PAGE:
Ad Summit back in Subic Bay for 3rd time

In Photo: Wilma T. Eisma (second from right), chairman of the Subic Bay Metropolitan Authority, signs an agreement for the staging of Ad Summit Pilipinas 2018 with (from left): 4As President Sue Ann Nolido, Ad Summit 2018 Chairman Norman Agatep and 4As Philippines Chairman Bong Pacia.

SUBIC BAY FREEPORT—Ad Summit Pilipinas, the country’s biggest advertising and marketing event, will be staged at the Subic Bay Exhibition and Convention Center  in this free port from March 7 to 10, marking the return here of this biennial gathering of industry practitioners.

Organizers from the Association of Accredited Advertising Agencies (4As) said the event is expected to be a jam-packed assembly, with speakers focusing on new paradigms and innovative-creative solutions to effect financial, as well as social, impact.

On Tuesday 4As Philippines Chairman Bong Pacia, 4As President Sue Ann Nolido, Ad Summit 2018 Chairman Norman Agatep and Wilma T. Eisma, chairman and administrator of the Subic Bay Metropolitan Authority (SBMA), signed an agreement for the hosting of the convention here.

Under the signed memorandum of agreement, SBMA will provide the venue and manpower needed to stage Ad Summit Pilipinas, with the agency’s Tourism, Media Production and Law Enforcement departments providing key support to the organizers.

This will be the third time for Subic to host Ad Summit Pilipinas. The advertising and marketing convention debuted here in May 2014 under the title “Age of Enlightenment.” Two years later, Subic again hosted the event with the theme “Come Out and Play.”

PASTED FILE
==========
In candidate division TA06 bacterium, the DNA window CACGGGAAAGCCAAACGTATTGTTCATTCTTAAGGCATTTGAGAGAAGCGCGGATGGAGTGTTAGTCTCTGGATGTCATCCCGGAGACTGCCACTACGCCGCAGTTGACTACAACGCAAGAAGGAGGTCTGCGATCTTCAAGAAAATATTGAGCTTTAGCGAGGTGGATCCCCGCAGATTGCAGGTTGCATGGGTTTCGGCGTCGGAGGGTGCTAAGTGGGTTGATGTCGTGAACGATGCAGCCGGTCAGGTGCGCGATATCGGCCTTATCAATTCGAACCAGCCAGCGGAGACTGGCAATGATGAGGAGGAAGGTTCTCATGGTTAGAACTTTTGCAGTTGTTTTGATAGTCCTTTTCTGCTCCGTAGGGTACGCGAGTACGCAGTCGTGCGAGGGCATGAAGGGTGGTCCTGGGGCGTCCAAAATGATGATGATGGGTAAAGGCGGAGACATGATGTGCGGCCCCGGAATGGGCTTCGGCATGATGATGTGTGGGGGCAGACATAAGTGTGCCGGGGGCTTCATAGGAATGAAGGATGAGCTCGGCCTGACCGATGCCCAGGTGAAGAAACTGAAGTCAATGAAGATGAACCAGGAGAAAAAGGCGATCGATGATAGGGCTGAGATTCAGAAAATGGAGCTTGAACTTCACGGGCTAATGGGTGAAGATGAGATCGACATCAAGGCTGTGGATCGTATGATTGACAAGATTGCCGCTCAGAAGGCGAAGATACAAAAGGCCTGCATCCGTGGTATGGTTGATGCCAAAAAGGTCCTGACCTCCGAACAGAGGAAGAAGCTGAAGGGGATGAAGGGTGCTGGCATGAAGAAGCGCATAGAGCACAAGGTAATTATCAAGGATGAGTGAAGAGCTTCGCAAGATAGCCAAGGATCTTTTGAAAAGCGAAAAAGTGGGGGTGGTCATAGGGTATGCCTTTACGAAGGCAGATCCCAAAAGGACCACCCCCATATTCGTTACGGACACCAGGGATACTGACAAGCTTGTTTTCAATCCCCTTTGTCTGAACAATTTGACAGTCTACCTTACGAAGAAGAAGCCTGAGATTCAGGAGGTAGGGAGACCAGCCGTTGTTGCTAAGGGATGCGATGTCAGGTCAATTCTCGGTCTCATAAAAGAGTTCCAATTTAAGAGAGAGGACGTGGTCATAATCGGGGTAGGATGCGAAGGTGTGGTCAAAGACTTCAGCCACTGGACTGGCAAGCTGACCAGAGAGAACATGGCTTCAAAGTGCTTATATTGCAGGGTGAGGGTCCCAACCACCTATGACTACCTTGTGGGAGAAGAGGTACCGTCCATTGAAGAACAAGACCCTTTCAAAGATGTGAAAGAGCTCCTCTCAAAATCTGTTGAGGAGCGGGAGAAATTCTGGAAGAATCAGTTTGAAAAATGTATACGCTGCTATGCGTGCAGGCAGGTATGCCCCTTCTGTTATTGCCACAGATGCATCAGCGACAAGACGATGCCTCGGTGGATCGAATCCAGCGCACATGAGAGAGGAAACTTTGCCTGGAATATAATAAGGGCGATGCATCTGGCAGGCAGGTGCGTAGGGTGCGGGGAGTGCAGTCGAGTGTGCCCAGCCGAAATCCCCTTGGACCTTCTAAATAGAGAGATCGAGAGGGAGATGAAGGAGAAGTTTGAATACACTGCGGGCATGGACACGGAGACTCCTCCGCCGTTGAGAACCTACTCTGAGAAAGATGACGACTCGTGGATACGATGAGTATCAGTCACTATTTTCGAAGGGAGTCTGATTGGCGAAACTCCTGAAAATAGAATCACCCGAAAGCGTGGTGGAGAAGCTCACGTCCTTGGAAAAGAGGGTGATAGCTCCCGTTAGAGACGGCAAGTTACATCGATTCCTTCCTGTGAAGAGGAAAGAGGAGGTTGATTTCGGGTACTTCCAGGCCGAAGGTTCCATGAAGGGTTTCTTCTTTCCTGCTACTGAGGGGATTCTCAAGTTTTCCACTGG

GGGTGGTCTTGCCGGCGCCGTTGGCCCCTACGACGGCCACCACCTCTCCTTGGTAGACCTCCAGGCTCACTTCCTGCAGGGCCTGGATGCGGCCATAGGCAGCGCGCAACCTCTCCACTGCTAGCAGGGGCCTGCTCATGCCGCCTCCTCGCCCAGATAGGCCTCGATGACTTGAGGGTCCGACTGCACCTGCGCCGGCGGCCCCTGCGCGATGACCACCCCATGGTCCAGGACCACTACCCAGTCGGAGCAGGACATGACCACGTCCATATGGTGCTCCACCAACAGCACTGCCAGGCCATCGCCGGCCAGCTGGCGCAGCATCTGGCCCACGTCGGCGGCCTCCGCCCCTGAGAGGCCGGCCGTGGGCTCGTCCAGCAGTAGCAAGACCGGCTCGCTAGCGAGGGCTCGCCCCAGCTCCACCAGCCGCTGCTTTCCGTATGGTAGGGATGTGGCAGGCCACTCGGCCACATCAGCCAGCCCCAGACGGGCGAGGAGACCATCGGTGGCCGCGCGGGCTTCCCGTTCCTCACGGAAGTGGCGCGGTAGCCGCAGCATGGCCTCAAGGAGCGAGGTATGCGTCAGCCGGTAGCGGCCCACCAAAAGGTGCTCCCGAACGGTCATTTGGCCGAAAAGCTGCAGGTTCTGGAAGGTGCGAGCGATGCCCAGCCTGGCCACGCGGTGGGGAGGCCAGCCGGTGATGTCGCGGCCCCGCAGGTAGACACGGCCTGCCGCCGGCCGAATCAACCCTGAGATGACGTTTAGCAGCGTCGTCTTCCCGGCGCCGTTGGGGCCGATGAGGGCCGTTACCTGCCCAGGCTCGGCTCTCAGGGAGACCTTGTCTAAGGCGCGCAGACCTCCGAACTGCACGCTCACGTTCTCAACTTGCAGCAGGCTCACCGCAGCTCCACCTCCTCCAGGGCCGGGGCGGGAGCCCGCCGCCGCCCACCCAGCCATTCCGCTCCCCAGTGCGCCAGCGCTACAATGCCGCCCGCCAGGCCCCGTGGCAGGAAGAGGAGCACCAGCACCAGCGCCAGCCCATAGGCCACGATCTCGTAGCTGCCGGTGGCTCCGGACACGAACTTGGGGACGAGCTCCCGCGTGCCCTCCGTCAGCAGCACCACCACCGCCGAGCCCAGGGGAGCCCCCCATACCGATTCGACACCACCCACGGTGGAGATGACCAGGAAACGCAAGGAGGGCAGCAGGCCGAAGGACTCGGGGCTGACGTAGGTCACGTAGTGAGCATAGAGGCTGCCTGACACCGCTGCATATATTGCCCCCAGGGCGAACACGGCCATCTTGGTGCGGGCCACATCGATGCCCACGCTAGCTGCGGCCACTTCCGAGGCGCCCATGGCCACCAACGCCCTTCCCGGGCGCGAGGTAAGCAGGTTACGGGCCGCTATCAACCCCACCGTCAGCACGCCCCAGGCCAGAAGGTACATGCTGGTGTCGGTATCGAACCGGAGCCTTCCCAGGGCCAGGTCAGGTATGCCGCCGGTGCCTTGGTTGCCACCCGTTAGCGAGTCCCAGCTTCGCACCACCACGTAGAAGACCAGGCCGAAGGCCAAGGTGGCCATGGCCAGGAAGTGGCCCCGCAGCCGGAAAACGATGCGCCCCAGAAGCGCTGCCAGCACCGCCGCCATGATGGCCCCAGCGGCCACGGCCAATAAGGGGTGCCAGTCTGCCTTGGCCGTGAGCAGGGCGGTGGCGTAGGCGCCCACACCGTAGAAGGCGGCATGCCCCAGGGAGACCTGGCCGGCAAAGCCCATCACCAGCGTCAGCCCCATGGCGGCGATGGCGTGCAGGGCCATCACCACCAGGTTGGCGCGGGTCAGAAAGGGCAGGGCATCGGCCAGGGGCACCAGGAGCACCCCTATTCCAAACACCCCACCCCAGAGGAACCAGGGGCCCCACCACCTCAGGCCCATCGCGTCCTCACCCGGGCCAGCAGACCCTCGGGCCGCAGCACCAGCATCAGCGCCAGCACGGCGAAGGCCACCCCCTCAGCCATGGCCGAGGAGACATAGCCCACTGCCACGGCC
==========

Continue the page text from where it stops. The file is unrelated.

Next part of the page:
Eisma said the return of Ad Summit Pilipinas “again shows just how much the Subic Bay Freeport has become the top-of-mind location for the biggest event in the local advertising industry.”

She noted the 4As convention had historically brought a record-number of visitors to Subic. This year, the expected 5,000-strong convention attendees “are set to further push tourism figures in Subic this summer,” Eisma said.

“And we will be ready for this,” she added, pointing out that Freeport establishments could accommodate the expected number of delegates, as well as their families who might want to tour the Subic Bay Freeport Zone, while the summit is going on.

Agatep, Ad Summit Pilipinas 2018 overall chairman, said this year’s event, themed “DIY Your ROI,” takes a closer look at the various impacts of one’s creative work.

To keep within the ambit of the convention theme and to make a creative play of the original meaning of ROI, topics in this year’s Ad Summit were given titles like “Return on Ideas,” “Return on Innovation” and “Return on Impact.”

“We are gathering some of the most brilliant minds in the world to enlighten attendees on how best to measure brand success in the fast-evolving marketing communication industry,” Agatep said.

“Monetary profit is no longer the only relevant metric today. It’s time to DIY your ROI.”

The speakers will include Lionel Carreon, global director for creative recruiting at the digital agency R/GA, who will talk on “Return on Identity”; Francis Flores, global brand chief marketing officer for Jollibee Foods Corp., who will handle the topic “Return on Intuition”; and Mara Binuding Lecocq, who has worked for ad agencies like AKQA, 72andSunny, Tribal DDB and BETC, for “Return on Inclusion.”

Also, among the speakers are Girish Menon, currently aiming to make the digital-service suite [m]Platform operational and relevant for the Asia-Pacific region, “Return on Impact”; Katryna Mojica, CEO of Ogilvy and Mather Hong Kong, “Return on Initiative”; Josy Paul, chairman and chief creative officer of BBDO India, “Return on Inspiration”; and Anselmo Ramos, chief creative officer of David Miami, “Return on Ideas.”

Agatep said aside from the discussions, the Ad Summit will feature the Creative Guild’s Kidlat Awards, which the group is promoting to be the country’s most prestigious creative advertising competition.

 

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Henry Empeño

Henry E. Empeño took up A.B. Journalism at the University of the Philippines in Diliman, Quezon City, but plunged headlong into actual newspaper work without graduating from college.
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